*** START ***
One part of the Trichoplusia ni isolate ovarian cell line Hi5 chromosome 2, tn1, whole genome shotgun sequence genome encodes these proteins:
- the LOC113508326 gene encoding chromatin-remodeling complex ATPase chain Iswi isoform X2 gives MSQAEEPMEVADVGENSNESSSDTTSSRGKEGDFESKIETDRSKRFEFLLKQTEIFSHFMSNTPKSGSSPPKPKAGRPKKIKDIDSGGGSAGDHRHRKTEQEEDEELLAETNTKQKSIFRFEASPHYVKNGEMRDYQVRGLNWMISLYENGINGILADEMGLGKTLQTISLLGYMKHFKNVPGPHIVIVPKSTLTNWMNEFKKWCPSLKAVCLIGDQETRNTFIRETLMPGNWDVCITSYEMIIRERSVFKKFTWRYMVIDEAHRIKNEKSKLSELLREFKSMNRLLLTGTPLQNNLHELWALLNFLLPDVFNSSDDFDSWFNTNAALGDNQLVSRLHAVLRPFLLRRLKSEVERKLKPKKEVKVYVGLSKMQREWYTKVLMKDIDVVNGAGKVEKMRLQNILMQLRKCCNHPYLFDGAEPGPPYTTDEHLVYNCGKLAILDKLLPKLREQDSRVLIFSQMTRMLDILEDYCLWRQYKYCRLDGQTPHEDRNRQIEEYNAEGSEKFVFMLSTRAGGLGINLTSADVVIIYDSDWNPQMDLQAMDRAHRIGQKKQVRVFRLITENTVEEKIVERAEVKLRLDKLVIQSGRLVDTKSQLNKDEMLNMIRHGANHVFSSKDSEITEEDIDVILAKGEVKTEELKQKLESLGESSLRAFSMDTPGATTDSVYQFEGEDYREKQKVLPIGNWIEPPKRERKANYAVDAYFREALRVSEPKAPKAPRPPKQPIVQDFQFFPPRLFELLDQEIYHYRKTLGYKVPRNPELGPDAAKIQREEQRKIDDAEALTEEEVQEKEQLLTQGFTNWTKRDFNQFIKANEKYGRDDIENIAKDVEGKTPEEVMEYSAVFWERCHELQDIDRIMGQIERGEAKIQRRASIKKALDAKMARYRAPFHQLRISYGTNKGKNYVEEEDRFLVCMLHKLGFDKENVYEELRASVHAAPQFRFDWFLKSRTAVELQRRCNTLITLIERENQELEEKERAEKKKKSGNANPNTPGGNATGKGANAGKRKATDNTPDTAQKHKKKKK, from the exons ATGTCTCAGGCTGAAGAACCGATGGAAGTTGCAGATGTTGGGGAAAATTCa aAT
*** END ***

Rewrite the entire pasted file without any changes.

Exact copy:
One part of the Trichoplusia ni isolate ovarian cell line Hi5 chromosome 2, tn1, whole genome shotgun sequence genome encodes these proteins:
- the LOC113508326 gene encoding chromatin-remodeling complex ATPase chain Iswi isoform X2 gives MSQAEEPMEVADVGENSNESSSDTTSSRGKEGDFESKIETDRSKRFEFLLKQTEIFSHFMSNTPKSGSSPPKPKAGRPKKIKDIDSGGGSAGDHRHRKTEQEEDEELLAETNTKQKSIFRFEASPHYVKNGEMRDYQVRGLNWMISLYENGINGILADEMGLGKTLQTISLLGYMKHFKNVPGPHIVIVPKSTLTNWMNEFKKWCPSLKAVCLIGDQETRNTFIRETLMPGNWDVCITSYEMIIRERSVFKKFTWRYMVIDEAHRIKNEKSKLSELLREFKSMNRLLLTGTPLQNNLHELWALLNFLLPDVFNSSDDFDSWFNTNAALGDNQLVSRLHAVLRPFLLRRLKSEVERKLKPKKEVKVYVGLSKMQREWYTKVLMKDIDVVNGAGKVEKMRLQNILMQLRKCCNHPYLFDGAEPGPPYTTDEHLVYNCGKLAILDKLLPKLREQDSRVLIFSQMTRMLDILEDYCLWRQYKYCRLDGQTPHEDRNRQIEEYNAEGSEKFVFMLSTRAGGLGINLTSADVVIIYDSDWNPQMDLQAMDRAHRIGQKKQVRVFRLITENTVEEKIVERAEVKLRLDKLVIQSGRLVDTKSQLNKDEMLNMIRHGANHVFSSKDSEITEEDIDVILAKGEVKTEELKQKLESLGESSLRAFSMDTPGATTDSVYQFEGEDYREKQKVLPIGNWIEPPKRERKANYAVDAYFREALRVSEPKAPKAPRPPKQPIVQDFQFFPPRLFELLDQEIYHYRKTLGYKVPRNPELGPDAAKIQREEQRKIDDAEALTEEEVQEKEQLLTQGFTNWTKRDFNQFIKANEKYGRDDIENIAKDVEGKTPEEVMEYSAVFWERCHELQDIDRIMGQIERGEAKIQRRASIKKALDAKMARYRAPFHQLRISYGTNKGKNYVEEEDRFLVCMLHKLGFDKENVYEELRASVHAAPQFRFDWFLKSRTAVELQRRCNTLITLIERENQELEEKERAEKKKKSGNANPNTPGGNATGKGANAGKRKATDNTPDTAQKHKKKKK, from the exons ATGTCTCAGGCTGAAGAACCGATGGAAGTTGCAGATGTTGGGGAAAATTCa aAT